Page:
In recent years, there has been a shift of tone in the discussion of planning on Long Island. What once was a pragmatic, scientific and data-backed approach has given way to an ideological and political dog and pony show. This era of developer driven plans that call for more density being heralded as Long Island’s “sustainable” future has to come to an end, and the focus of planning on Long Island must return a consensus driven approach. It’s now more spectacle than science, and the reason for this is government’s acceptance and promotion of lackluster planning practices.
The shift of tone in Long Island’s planning world began with the demise of the Long Island Regional Planning Board, which existed from 1965 to 2006. Since 1965, the board’s body of work was both academic in nature and far reaching in its scope. The board’s advisory reports and findings framed public debate and provided statistics on issues ranging from commercial and residential development to conservation and water quality1. Describing the board’s approach, Dr. Lee Koppelman, who was the director of the board from 1965 to 2007, was quoted as saying: ”I had a simple rule with all my staff. They could not be involved in real estate, and they could not be involved in politics.”2. It is this kind of approach that yields the best planning efforts, but currently Long Island has too many insider interests influencing its planning on a local and regional scale.
The demise of the Long Island Regional Planning Board (and in turn, the old approach to planning) occurred when, in 2007, the two county executives at the time set out to “revitalize, broaden and refocus the board” 3. The end result was the renaming of the board to the Long Island Regional Planning Council and allowing town supervisors and village mayors to serve on the council 4, as well as business executives, town and village government leaders and nonprofit representatives.5. What once was a group detached from (and many times ran counter to) the political realities of the time, was turned into a group that is a shell of what it used to be, and is vulnerable to outsider interests and agendas.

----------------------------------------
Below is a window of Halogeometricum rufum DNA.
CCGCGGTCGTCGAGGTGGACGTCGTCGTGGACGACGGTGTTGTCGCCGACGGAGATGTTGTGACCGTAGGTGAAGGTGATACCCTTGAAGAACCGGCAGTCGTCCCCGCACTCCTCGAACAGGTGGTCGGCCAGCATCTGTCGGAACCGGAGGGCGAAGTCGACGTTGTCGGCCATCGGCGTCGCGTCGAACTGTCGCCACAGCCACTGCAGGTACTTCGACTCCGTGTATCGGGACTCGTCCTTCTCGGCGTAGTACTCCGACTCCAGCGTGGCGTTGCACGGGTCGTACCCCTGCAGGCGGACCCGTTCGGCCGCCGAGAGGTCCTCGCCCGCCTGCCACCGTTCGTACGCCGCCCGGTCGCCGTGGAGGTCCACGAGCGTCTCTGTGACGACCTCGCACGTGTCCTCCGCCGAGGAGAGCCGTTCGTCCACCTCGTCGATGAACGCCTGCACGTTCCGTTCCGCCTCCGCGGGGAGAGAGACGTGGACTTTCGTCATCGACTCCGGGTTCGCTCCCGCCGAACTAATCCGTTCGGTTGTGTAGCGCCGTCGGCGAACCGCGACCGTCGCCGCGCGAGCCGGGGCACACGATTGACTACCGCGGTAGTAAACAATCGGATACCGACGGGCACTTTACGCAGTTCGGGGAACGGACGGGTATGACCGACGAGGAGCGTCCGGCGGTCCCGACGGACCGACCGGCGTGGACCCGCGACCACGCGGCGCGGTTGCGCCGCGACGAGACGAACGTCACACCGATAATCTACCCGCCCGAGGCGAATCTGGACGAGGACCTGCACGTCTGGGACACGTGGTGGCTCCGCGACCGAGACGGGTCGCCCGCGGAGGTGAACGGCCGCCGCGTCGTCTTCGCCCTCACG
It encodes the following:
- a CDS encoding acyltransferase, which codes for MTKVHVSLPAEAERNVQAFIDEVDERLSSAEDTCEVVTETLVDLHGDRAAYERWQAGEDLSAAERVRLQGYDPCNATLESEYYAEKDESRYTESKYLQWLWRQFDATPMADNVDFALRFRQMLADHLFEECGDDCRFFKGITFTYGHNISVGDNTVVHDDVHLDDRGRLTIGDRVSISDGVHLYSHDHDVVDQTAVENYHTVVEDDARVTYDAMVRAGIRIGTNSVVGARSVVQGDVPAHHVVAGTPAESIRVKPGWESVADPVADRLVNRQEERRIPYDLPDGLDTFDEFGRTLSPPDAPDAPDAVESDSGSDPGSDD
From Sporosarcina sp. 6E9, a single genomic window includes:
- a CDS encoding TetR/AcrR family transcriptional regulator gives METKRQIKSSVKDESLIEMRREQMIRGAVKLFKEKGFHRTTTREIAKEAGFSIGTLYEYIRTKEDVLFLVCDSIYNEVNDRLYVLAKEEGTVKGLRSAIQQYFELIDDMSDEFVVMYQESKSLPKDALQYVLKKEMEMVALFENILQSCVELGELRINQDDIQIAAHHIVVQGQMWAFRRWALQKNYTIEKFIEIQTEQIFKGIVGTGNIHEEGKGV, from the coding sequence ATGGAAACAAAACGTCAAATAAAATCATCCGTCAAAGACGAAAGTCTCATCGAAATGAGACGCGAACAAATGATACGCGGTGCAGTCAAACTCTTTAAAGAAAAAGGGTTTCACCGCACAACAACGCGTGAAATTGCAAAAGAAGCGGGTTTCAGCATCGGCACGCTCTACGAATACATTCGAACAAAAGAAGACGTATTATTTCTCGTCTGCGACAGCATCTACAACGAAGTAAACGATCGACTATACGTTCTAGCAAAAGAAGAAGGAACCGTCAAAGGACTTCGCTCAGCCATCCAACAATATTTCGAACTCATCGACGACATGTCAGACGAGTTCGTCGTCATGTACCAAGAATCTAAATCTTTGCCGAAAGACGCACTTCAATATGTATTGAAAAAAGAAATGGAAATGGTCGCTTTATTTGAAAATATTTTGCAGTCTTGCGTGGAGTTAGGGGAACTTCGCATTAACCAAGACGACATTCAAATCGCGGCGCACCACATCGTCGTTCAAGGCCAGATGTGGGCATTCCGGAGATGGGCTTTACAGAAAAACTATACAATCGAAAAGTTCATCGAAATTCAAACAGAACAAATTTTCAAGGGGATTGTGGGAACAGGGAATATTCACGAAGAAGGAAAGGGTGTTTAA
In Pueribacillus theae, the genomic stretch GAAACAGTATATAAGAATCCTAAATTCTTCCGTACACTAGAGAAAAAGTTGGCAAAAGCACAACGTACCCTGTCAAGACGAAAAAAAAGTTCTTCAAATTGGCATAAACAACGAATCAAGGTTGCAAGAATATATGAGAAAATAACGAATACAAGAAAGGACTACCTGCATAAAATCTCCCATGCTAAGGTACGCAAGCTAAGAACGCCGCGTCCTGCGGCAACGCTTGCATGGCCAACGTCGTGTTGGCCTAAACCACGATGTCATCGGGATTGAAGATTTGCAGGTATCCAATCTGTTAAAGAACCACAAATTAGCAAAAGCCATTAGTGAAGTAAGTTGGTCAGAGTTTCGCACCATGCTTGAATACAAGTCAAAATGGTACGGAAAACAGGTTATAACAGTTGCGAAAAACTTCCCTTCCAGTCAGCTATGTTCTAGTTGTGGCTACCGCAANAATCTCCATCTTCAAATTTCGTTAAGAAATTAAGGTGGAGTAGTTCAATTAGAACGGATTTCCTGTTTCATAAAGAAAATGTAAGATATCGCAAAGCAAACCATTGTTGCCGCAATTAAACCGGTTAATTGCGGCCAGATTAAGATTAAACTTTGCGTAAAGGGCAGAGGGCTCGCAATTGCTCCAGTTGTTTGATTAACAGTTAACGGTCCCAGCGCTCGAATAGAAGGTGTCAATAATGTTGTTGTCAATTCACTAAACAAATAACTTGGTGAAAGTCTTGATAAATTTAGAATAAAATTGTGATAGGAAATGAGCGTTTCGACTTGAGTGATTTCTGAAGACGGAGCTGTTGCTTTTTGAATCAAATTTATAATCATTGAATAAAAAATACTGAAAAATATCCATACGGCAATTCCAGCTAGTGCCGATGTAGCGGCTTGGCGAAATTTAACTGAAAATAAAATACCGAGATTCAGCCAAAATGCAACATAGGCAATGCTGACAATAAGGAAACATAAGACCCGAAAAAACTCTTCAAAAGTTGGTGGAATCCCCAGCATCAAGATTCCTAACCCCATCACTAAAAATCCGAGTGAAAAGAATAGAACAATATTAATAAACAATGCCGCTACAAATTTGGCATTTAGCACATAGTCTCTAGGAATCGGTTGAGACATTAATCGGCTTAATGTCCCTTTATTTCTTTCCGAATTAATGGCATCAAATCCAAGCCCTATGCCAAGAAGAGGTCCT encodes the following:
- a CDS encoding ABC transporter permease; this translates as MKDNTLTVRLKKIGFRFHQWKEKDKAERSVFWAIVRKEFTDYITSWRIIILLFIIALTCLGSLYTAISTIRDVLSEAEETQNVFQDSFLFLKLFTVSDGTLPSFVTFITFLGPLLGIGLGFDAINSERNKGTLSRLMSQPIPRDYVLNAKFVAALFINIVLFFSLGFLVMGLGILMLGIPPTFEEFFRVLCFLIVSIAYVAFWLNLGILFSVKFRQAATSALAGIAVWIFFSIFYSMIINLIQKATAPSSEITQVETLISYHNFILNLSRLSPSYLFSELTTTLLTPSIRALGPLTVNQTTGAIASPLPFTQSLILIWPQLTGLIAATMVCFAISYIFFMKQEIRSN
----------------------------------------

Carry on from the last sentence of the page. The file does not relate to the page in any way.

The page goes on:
The board of yesteryear left behind a legacy of two comprehensive plans, from which the downtown revitalization movement got its philosophical start. In 2006 the mostly-finished plan by then-director Dr. Koppelman was scrapped6, and the new council decided to start anew with new leadership and its own effort entitled the “Long Island 2035 Plan.” The $750,000 plan was released to the public in December of 2010. As recently as March of 2011, both Nassau and Suffolk Counties made announcements that they will be phasing out funding, which could lead to the shutting down the council itself,7 according to John Cameron, a leading engineering firm executive and chairman of the council.